Earlier today, I received an email from an old shopping habit. I used to shop at Antropologie, but haven’t stepped in store in a few months. My last item was purchased there over 4 months ago. Imagine my surprise when this popped into my inbox….

Anthropologie Violates the CAN-SPAM Act

It’s almost difficult to believe. On February 27th, they emailed me my receipt. A receipt, I never opened and that until today, sat buried in my inbox. From that emailed receipt, they kept my address on-file and proceeded to sign me up for their newsletter, which is highly illegal. Antropologie tried to give me a cute reason as to why I was getting the email. They said…

When you said, “email my receipt,” we heard, “let’s keep in touch.” That’s why you’ll soon be looped into seasonal must-haves, online exclusives, special sales and other exciting things.

Well, this is awkward. Anthropologie just became the poster hipster, of what not to do with email marketing. The only thing Anthropologie’s email did correctly, was to have an unsubscribe link at the bottom, with their address. Everything else, was an offense that carries a fine of up to $16,000.  I don’t know about you, but I could always use a little extra shopping money,  which according to the CAN-SPAM Act, I’m entitled to.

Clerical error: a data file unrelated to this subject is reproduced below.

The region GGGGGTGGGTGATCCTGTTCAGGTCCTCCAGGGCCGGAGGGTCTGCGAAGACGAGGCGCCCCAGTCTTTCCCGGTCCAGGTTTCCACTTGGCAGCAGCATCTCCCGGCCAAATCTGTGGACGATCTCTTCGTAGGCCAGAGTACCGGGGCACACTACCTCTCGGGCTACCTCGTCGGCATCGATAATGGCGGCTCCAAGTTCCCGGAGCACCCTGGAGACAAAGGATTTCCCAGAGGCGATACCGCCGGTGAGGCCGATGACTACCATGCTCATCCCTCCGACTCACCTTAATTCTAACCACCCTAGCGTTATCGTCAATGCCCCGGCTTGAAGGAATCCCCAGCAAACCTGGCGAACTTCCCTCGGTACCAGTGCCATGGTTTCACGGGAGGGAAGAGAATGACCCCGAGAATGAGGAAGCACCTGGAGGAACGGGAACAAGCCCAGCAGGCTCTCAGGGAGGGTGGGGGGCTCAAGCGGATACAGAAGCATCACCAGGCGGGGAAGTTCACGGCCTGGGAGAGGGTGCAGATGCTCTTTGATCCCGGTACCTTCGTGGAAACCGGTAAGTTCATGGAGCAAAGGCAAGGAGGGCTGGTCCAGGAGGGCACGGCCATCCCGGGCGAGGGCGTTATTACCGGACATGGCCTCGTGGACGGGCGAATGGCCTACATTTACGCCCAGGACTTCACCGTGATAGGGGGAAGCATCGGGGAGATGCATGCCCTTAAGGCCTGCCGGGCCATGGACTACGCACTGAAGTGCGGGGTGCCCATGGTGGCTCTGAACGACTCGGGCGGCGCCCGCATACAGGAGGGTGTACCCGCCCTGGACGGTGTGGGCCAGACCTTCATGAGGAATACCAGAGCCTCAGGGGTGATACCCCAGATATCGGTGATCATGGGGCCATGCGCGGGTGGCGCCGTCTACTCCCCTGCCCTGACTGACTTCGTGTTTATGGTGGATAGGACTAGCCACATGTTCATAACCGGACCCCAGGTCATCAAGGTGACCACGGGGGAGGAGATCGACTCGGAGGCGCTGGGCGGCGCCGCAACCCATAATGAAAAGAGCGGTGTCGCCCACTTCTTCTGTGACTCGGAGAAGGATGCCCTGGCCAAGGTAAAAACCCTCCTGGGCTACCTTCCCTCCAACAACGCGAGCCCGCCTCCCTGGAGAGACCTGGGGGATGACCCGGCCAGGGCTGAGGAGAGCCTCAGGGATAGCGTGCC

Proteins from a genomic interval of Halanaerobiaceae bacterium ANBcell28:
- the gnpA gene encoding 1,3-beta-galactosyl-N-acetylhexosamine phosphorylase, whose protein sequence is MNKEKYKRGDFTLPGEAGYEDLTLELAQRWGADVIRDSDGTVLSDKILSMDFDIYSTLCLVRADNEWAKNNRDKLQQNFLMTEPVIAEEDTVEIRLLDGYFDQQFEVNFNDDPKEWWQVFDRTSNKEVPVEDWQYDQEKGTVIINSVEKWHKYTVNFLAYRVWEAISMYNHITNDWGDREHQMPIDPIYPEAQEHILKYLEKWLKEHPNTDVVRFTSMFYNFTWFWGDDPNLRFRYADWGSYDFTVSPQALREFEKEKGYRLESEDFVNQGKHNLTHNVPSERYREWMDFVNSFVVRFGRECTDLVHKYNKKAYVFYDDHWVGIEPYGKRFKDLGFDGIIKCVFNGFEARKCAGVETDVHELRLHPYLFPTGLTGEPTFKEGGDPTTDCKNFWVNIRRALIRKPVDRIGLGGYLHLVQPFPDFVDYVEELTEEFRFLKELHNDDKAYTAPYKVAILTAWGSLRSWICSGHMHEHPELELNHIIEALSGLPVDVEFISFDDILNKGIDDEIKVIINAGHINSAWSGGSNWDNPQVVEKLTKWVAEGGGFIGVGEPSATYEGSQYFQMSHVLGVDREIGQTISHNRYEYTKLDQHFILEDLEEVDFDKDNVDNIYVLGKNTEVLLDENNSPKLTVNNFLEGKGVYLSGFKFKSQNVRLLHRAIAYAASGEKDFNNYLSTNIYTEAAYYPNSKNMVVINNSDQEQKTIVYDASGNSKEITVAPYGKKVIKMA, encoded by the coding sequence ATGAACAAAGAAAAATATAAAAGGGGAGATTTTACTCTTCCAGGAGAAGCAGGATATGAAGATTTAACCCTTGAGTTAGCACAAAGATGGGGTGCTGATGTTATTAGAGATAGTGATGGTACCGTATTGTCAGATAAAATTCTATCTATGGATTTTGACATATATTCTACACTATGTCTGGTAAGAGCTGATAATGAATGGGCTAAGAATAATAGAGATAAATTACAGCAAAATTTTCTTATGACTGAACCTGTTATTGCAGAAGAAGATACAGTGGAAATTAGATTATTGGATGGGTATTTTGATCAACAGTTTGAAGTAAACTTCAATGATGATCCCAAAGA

Want to know how to stay, “in-compliance” with Email Marketing regulations? The CAN-SPAM Act dictates the following:

 

Most importantly, the CAN-SPAM Act dictates that you cannot collect an email address for one purpose and use for another. Emailing me my receipt was one thing, and using my email for marketing is another. I never opted-in to the latter. The CAN-SPAM law dictates that since I provided my email for an email receipt  it’s transactional and not to be used for anything else and should be stored separately. 

Joining a transactional message with a relationship message when your customer hasn’t opted-in, could cost you thousands, but more importantly, it can cost you credibility. Companies like Anthropologie, need to be aware of marketing best practices and consumer protection laws. Deceptive email marketing taints the water for all companies trying to gain higher conversion numbers and it also taints my perception of their brand.